A salmon gets exposed to PVC ( polyvinyl chloride) plastics. This plastic is known to be heavily dosed with additives, particularly phthalates, which increase flexibility, transparency and durability. The additive goes into the salmon’s body. With chronic exposure, the fish loses its immunity and becomes susceptible to infections. In other words, the plastics we trash are poisoning the wilderness at a cellular level.
It is not the salmon alone that is bearing the brunt of human consumption. In the blue mussel, mytilus edulis, ingested polystyrene (thermocol) moves into its circulatory system. Can you imagine that? Toxic styrene from the disposable plate at someone’s birthday party in the blood of a tiny sea creature.
For many years, we have been shown images of cows, deer and sea birds with their bellies dissected and over-flowing with the plastic that took over their digestive tracks. Newer science warns us not to let invisible plastics lead us into complacence. Microplastics – invisible particles less than 5 microns in size – are embedding themselves in the smallest living organisms. They could be altering some fundamentals. We have no reason to glean even a modicum of relief from those popular charts that tell us how long it takes various plastics to degrade. They may degrade, break into tiny particles, but they do not ever die out.
Belly full of plastic
Plastics are both physical and chemical. They can choke, but they also contain all manner of poisons (additives, which give them specific properties) that they eventually release. When we trash them in our rivers, they float only so long. Finally, they lose their buoyancy and sink to the bottom, often in the deep, cold oceans. In the fine sands, they become fake food for several ground-dwelling species. A study of the Norway lobster, N norvegicus, in 2009 demonstrated how widespread microplastic contamination really is – 83% of the individuals sampled contained plastic in their stomachs. The author, Natalie Welden, described these as “ranging from a few strands to a tangled ball of filaments”. The lobsters were eventually found to suffer from metabolic stress – lower metabolic rates and lower haemoglobin. They lost body mass, which meant the females might have been producing less eggs. This was what physical assault did to them.
Corals are hard hit by plastics too. In their study of 159 coral reefs in the Asia-Pacific, scientist Joleah B Lamb’s team found an 89% increase in susceptibility to disease among corals entangled in plastics, mostly because pathogens (disease-causing bacteria or viruses) bred more rapidly.
Chemical assault is what happened to the fish that scientist Chelsea Rochman and her colleagues studied. They found that fish who took in polyethylene (often touted as the most benign plastic), along with other marine contaminants including various plastics, suffered from liver toxicity. Fish fed with virgin polyethylene also showed “signs of stress”, but less severe than the fish that had ingested marine polyethylene fragments. In another study with another team, Rochman found early warning endocrine (hormone) disruption in fish that had ingested marine plastic debris. The team concluded that aquatic animals who take in plastic debris might suffer from alterations in the way their endocrine systems work. In humans, this would include birth defects, early puberty, developmental and reproductive snags and possibly, cancer. We do not yet have data on what it has done to other species, but we know how fragile other life forms are. Any disturbance and they start collapsing, so fine-tuned are they to the specific eco-system they occupy.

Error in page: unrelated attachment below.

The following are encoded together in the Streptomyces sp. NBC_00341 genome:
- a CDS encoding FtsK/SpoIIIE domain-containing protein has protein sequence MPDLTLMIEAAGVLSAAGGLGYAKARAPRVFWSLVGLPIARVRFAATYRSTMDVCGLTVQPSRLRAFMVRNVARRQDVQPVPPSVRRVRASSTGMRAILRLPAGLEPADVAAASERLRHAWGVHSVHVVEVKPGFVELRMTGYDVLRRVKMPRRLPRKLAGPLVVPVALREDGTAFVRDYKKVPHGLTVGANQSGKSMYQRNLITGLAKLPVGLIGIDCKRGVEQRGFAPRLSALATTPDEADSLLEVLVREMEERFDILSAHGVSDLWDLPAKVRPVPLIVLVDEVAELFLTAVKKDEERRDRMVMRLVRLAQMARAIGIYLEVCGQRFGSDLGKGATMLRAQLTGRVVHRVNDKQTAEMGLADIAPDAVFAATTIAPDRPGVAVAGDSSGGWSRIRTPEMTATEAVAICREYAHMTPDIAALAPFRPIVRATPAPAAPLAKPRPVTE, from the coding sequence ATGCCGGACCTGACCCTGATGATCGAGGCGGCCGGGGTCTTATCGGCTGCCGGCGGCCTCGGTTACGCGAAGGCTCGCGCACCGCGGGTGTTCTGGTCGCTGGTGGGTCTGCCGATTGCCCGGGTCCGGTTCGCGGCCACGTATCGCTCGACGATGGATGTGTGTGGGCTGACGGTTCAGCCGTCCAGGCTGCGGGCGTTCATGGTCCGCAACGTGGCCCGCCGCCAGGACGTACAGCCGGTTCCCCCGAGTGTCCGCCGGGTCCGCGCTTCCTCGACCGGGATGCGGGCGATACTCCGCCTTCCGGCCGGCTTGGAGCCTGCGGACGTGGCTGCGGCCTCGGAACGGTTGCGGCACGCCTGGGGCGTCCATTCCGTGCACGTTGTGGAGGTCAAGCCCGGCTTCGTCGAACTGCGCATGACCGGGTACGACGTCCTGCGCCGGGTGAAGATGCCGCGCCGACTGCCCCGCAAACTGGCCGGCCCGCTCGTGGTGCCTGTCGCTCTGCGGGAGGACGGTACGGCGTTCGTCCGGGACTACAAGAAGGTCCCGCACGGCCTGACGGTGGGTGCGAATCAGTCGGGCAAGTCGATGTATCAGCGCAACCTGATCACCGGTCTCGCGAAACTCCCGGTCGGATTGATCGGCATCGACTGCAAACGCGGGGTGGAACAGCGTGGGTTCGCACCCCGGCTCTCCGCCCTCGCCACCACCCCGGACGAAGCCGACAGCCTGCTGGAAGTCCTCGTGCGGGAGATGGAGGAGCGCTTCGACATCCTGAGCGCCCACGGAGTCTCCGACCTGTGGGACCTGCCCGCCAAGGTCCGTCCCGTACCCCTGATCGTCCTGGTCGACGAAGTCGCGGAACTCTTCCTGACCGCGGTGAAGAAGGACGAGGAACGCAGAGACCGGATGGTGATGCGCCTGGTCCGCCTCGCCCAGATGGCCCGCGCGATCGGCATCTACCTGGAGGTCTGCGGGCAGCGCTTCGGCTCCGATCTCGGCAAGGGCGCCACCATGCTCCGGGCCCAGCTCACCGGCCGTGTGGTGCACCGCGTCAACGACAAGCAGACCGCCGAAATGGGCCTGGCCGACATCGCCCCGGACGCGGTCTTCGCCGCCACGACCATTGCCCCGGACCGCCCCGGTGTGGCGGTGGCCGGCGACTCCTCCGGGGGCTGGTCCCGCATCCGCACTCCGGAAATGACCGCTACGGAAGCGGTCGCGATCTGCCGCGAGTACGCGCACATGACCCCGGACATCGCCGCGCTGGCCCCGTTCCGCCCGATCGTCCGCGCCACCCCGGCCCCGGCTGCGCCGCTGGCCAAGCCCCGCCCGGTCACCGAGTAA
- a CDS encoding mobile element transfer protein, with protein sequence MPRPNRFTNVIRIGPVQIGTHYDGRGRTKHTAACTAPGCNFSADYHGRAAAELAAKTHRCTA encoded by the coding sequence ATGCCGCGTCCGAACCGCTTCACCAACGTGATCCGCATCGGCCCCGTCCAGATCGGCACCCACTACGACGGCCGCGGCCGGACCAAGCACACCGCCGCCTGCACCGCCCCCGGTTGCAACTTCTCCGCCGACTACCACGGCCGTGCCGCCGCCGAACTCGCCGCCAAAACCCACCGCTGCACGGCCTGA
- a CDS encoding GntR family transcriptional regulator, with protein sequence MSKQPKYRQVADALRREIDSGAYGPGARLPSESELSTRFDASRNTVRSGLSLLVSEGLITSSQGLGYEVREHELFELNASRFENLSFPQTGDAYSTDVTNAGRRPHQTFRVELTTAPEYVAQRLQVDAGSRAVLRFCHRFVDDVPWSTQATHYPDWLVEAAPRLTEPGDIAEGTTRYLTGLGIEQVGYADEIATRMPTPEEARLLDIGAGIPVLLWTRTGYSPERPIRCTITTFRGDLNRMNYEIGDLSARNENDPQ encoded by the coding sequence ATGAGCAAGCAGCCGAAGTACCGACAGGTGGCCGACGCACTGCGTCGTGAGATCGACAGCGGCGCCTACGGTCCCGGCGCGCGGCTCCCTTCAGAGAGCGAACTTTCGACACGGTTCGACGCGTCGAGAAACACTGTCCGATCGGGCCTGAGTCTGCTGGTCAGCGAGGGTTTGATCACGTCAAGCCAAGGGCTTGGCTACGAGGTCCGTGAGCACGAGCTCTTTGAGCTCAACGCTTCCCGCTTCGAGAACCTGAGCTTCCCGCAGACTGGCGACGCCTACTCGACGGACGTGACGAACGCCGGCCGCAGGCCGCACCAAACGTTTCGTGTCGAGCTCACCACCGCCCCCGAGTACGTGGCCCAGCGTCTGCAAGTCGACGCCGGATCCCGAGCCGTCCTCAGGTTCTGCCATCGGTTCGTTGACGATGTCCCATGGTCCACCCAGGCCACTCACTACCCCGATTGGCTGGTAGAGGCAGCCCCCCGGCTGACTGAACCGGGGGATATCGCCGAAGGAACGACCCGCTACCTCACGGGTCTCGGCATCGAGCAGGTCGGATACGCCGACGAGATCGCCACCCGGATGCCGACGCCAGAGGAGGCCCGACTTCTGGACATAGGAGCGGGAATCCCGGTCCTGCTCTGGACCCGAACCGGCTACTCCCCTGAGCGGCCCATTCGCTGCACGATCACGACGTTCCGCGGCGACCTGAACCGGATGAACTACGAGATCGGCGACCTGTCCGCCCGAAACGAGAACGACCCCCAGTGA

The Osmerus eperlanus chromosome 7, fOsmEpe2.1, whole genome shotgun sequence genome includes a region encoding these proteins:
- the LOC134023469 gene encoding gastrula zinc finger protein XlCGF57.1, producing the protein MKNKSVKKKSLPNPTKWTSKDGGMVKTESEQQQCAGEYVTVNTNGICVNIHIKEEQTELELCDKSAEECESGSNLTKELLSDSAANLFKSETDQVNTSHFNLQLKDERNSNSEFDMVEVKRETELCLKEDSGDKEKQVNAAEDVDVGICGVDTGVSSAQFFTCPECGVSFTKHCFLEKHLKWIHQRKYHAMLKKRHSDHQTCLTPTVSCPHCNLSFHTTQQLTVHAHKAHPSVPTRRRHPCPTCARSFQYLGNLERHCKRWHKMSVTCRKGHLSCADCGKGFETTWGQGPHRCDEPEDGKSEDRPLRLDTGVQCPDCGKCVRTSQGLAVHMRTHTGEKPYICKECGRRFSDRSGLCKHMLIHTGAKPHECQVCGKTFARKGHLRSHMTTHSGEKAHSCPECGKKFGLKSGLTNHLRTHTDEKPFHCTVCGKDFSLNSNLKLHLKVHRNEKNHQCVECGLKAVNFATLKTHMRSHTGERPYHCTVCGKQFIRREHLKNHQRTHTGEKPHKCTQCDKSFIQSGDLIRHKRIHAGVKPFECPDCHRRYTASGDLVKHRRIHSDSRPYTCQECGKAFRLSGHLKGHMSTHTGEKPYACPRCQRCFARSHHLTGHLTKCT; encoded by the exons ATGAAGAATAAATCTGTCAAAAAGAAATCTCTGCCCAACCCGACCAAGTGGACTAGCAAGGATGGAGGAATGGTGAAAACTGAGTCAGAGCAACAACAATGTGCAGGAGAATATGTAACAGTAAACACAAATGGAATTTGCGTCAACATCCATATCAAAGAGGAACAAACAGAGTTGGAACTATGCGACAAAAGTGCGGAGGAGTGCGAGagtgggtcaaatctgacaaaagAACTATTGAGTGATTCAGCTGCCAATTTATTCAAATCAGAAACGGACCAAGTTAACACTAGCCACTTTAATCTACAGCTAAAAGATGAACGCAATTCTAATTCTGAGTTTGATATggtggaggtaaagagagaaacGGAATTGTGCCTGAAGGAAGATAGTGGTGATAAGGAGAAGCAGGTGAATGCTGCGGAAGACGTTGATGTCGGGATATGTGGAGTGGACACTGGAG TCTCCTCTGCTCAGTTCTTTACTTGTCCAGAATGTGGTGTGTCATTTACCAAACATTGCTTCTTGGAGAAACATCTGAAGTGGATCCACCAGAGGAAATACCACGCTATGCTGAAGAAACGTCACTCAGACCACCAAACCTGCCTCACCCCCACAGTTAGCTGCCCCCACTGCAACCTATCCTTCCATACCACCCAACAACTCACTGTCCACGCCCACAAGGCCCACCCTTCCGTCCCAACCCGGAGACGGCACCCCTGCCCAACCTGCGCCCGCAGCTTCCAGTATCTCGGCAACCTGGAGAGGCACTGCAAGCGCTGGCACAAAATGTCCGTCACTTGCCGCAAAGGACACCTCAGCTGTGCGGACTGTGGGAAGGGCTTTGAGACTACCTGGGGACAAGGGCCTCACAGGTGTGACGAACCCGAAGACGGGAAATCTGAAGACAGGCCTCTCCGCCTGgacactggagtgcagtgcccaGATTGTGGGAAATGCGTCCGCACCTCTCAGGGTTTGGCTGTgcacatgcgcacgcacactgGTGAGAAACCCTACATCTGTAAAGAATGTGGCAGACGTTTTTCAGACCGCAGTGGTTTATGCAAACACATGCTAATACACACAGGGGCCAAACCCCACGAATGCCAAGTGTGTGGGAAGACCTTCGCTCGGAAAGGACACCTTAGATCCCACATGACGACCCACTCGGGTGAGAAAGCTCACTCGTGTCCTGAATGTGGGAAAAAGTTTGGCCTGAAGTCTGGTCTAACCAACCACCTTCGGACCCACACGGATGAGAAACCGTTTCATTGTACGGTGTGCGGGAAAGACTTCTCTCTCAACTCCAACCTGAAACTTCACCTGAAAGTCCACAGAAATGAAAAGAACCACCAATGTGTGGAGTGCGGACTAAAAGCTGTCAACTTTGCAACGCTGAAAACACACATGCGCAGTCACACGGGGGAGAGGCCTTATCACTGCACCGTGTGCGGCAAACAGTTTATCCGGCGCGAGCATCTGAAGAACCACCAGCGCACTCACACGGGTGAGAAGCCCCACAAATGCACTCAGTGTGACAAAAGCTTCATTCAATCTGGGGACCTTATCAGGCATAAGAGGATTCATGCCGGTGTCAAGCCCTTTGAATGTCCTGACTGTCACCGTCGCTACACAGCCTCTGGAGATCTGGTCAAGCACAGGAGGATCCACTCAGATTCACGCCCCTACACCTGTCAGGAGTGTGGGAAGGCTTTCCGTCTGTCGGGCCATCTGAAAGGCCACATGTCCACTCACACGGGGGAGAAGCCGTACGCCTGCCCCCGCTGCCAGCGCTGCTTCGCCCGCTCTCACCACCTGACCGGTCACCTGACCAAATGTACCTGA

In March, I attended the Sixth International Marine Debris Conference in California. The scientists shared paper after paper on the damage microplastics have heaped upon the planet. They also stressed the need for more studies. They are right, but they work in a specific context. We know that almost 70% of the marine debris today is plastic, we know most of it comes from land-based sources. We know that we can cling-wrap the earth in the plastic waste we have produced till date. We also know we cannot wait for more evidence to act.
The fact is, the industrialisation our lives are based on has extraordinarily frightening consequences we did not expect: we are altering marine wildlife so fundamentally that their cells, their building blocks, are unable to function. Unless we cold-turkey ourselves out of plastics – the most visible product of our economic growth – business as usual will dominate. Most of human civilisation will continue to depend on the very materials cycle that has turned us into ugly gladiators, fighting with other species for our right to consume. We will be the creatures who spill oil into the seas, convert the rest into plastic and then return the plastic as trash to the seas. This is the stinking vomit of human consumption.
This is the final part of a three-part series on fighting the waste crisis responsibly. Read the other parts here.
Bharati Chaturvedi is Founder and Director, Chintan Environmental Research and Action Group.
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